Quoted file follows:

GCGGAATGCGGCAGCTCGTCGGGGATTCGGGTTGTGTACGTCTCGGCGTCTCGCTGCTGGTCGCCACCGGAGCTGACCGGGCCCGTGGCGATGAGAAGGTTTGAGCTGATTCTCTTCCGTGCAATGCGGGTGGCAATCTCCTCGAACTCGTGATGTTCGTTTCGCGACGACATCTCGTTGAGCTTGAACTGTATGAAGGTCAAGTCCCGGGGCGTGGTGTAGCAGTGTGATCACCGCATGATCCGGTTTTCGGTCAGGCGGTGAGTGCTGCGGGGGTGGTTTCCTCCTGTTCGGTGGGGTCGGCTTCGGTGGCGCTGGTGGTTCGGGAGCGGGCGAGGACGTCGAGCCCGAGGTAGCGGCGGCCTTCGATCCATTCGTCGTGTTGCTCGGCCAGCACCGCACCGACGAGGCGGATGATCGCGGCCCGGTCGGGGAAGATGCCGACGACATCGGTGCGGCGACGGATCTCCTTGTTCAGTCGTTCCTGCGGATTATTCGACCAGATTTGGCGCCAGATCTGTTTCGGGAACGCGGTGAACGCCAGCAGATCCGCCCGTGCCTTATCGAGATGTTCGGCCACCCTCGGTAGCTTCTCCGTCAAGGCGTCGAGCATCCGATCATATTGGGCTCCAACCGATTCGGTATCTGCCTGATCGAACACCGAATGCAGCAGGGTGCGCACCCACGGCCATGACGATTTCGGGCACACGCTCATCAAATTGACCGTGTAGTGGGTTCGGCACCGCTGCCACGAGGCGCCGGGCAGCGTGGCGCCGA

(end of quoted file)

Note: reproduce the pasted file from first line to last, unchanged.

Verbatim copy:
GCGGAATGCGGCAGCTCGTCGGGGATTCGGGTTGTGTACGTCTCGGCGTCTCGCTGCTGGTCGCCACCGGAGCTGACCGGGCCCGTGGCGATGAGAAGGTTTGAGCTGATTCTCTTCCGTGCAATGCGGGTGGCAATCTCCTCGAACTCGTGATGTTCGTTTCGCGACGACATCTCGTTGAGCTTGAACTGTATGAAGGTCAAGTCCCGGGGCGTGGTGTAGCAGTGTGATCACCGCATGATCCGGTTTTCGGTCAGGCGGTGAGTGCTGCGGGGGTGGTTTCCTCCTGTTCGGTGGGGTCGGCTTCGGTGGCGCTGGTGGTTCGGGAGCGGGCGAGGACGTCGAGCCCGAGGTAGCGGCGGCCTTCGATCCATTCGTCGTGTTGCTCGGCCAGCACCGCACCGACGAGGCGGATGATCGCGGCCCGGTCGGGGAAGATGCCGACGACATCGGTGCGGCGACGGATCTCCTTGTTCAGTCGTTCCTGCGGATTATTCGACCAGATTTGGCGCCAGATCTGTTTCGGGAACGCGGTGAACGCCAGCAGATCCGCCCGTGCCTTATCGAGATGTTCGGCCACCCTCGGTAGCTTCTCCGTCAAGGCGTCGAGCATCCGATCATATTGGGCTCCAACCGATTCGGTATCTGCCTGATCGAACACCGAATGCAGCAGGGTGCGCACCCACGGCCATGACGATTTCGGGCACACGCTCATCAAATTGACCGTGTAGTGGGTTCGGCACCGCTGCCACGAGGCGCCGGGCAGCGTGGCGCCGA